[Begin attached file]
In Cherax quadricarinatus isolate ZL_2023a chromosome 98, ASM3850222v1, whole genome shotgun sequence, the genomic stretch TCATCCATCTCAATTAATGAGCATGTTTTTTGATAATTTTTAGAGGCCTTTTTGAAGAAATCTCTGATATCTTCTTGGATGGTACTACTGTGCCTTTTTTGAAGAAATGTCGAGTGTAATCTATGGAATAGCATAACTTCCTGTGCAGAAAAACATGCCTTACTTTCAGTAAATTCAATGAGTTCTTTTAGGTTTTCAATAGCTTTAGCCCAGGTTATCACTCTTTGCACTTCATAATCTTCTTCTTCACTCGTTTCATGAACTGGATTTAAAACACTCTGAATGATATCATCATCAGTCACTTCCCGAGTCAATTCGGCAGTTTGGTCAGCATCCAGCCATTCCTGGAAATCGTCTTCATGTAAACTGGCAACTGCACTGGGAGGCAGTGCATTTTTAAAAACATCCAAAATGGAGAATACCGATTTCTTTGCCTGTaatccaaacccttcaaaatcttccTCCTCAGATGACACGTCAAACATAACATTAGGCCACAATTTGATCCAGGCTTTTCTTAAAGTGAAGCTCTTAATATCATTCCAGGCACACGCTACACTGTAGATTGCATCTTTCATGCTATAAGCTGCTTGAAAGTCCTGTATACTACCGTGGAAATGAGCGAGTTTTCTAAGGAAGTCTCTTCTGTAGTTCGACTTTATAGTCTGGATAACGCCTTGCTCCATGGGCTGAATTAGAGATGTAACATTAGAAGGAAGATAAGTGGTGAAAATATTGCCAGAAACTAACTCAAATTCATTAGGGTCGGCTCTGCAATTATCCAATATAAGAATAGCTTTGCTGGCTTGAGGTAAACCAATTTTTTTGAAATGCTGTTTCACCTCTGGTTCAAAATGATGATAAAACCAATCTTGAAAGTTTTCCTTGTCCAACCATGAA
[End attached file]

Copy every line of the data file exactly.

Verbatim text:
In Cherax quadricarinatus isolate ZL_2023a chromosome 98, ASM3850222v1, whole genome shotgun sequence, the genomic stretch TCATCCATCTCAATTAATGAGCATGTTTTTTGATAATTTTTAGAGGCCTTTTTGAAGAAATCTCTGATATCTTCTTGGATGGTACTACTGTGCCTTTTTTGAAGAAATGTCGAGTGTAATCTATGGAATAGCATAACTTCCTGTGCAGAAAAACATGCCTTACTTTCAGTAAATTCAATGAGTTCTTTTAGGTTTTCAATAGCTTTAGCCCAGGTTATCACTCTTTGCACTTCATAATCTTCTTCTTCACTCGTTTCATGAACTGGATTTAAAACACTCTGAATGATATCATCATCAGTCACTTCCCGAGTCAATTCGGCAGTTTGGTCAGCATCCAGCCATTCCTGGAAATCGTCTTCATGTAAACTGGCAACTGCACTGGGAGGCAGTGCATTTTTAAAAACATCCAAAATGGAGAATACCGATTTCTTTGCCTGTaatccaaacccttcaaaatcttccTCCTCAGATGACACGTCAAACATAACATTAGGCCACAATTTGATCCAGGCTTTTCTTAAAGTGAAGCTCTTAATATCATTCCAGGCACACGCTACACTGTAGATTGCATCTTTCATGCTATAAGCTGCTTGAAAGTCCTGTATACTACCGTGGAAATGAGCGAGTTTTCTAAGGAAGTCTCTTCTGTAGTTCGACTTTATAGTCTGGATAACGCCTTGCTCCATGGGCTGAATTAGAGATGTAACATTAGAAGGAAGATAAGTGGTGAAAATATTGCCAGAAACTAACTCAAATTCATTAGGGTCGGCTCTGCAATTATCCAATATAAGAATAGCTTTGCTGGCTTGAGGTAAACCAATTTTTTTGAAATGCTGTTTCACCTCTGGTTCAAAATGATGATAAAACCAATCTTGAAAGTTTTCCTTGTCCAACCATGAA